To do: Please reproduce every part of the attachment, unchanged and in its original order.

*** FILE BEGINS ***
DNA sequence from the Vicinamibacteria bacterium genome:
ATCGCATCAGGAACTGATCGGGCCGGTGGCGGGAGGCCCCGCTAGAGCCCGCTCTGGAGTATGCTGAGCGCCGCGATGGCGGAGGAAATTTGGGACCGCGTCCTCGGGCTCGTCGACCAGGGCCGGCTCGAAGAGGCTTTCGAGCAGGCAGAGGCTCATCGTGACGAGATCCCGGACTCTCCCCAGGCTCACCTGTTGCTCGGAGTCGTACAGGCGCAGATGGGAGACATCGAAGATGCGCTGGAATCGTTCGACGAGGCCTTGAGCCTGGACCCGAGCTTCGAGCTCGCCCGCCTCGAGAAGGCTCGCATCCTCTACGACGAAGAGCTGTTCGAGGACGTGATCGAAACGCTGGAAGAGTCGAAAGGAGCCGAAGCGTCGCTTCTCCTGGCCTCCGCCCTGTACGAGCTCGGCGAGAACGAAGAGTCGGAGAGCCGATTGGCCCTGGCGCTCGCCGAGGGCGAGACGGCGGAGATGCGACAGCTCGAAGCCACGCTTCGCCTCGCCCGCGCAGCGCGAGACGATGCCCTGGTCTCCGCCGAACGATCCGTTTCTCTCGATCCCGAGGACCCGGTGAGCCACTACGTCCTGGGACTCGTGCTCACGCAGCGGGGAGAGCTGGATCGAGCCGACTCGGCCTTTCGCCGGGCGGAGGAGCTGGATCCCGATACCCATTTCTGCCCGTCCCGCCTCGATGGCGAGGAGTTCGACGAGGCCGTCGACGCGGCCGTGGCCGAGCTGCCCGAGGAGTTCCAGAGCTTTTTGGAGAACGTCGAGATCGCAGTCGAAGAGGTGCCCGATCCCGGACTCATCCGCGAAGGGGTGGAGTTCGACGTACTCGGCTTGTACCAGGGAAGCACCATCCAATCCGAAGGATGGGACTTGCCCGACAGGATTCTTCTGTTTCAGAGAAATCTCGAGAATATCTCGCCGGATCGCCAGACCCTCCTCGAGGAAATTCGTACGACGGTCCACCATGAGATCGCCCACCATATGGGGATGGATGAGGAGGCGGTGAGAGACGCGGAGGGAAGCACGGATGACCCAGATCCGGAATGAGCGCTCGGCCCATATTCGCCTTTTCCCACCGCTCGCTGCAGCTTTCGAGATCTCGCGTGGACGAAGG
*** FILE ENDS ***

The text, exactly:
DNA sequence from the Vicinamibacteria bacterium genome:
ATCGCATCAGGAACTGATCGGGCCGGTGGCGGGAGGCCCCGCTAGAGCCCGCTCTGGAGTATGCTGAGCGCCGCGATGGCGGAGGAAATTTGGGACCGCGTCCTCGGGCTCGTCGACCAGGGCCGGCTCGAAGAGGCTTTCGAGCAGGCAGAGGCTCATCGTGACGAGATCCCGGACTCTCCCCAGGCTCACCTGTTGCTCGGAGTCGTACAGGCGCAGATGGGAGACATCGAAGATGCGCTGGAATCGTTCGACGAGGCCTTGAGCCTGGACCCGAGCTTCGAGCTCGCCCGCCTCGAGAAGGCTCGCATCCTCTACGACGAAGAGCTGTTCGAGGACGTGATCGAAACGCTGGAAGAGTCGAAAGGAGCCGAAGCGTCGCTTCTCCTGGCCTCCGCCCTGTACGAGCTCGGCGAGAACGAAGAGTCGGAGAGCCGATTGGCCCTGGCGCTCGCCGAGGGCGAGACGGCGGAGATGCGACAGCTCGAAGCCACGCTTCGCCTCGCCCGCGCAGCGCGAGACGATGCCCTGGTCTCCGCCGAACGATCCGTTTCTCTCGATCCCGAGGACCCGGTGAGCCACTACGTCCTGGGACTCGTGCTCACGCAGCGGGGAGAGCTGGATCGAGCCGACTCGGCCTTTCGCCGGGCGGAGGAGCTGGATCCCGATACCCATTTCTGCCCGTCCCGCCTCGATGGCGAGGAGTTCGACGAGGCCGTCGACGCGGCCGTGGCCGAGCTGCCCGAGGAGTTCCAGAGCTTTTTGGAGAACGTCGAGATCGCAGTCGAAGAGGTGCCCGATCCCGGACTCATCCGCGAAGGGGTGGAGTTCGACGTACTCGGCTTGTACCAGGGAAGCACCATCCAATCCGAAGGATGGGACTTGCCCGACAGGATTCTTCTGTTTCAGAGAAATCTCGAGAATATCTCGCCGGATCGCCAGACCCTCCTCGAGGAAATTCGTACGACGGTCCACCATGAGATCGCCCACCATATGGGGATGGATGAGGAGGCGGTGAGAGACGCGGAGGGAAGCACGGATGACCCAGATCCGGAATGAGCGCTCGGCCCATATTCGCCTTTTCCCACCGCTCGCTGCAGCTTTCGAGATCTCGCGTGGACGAAGG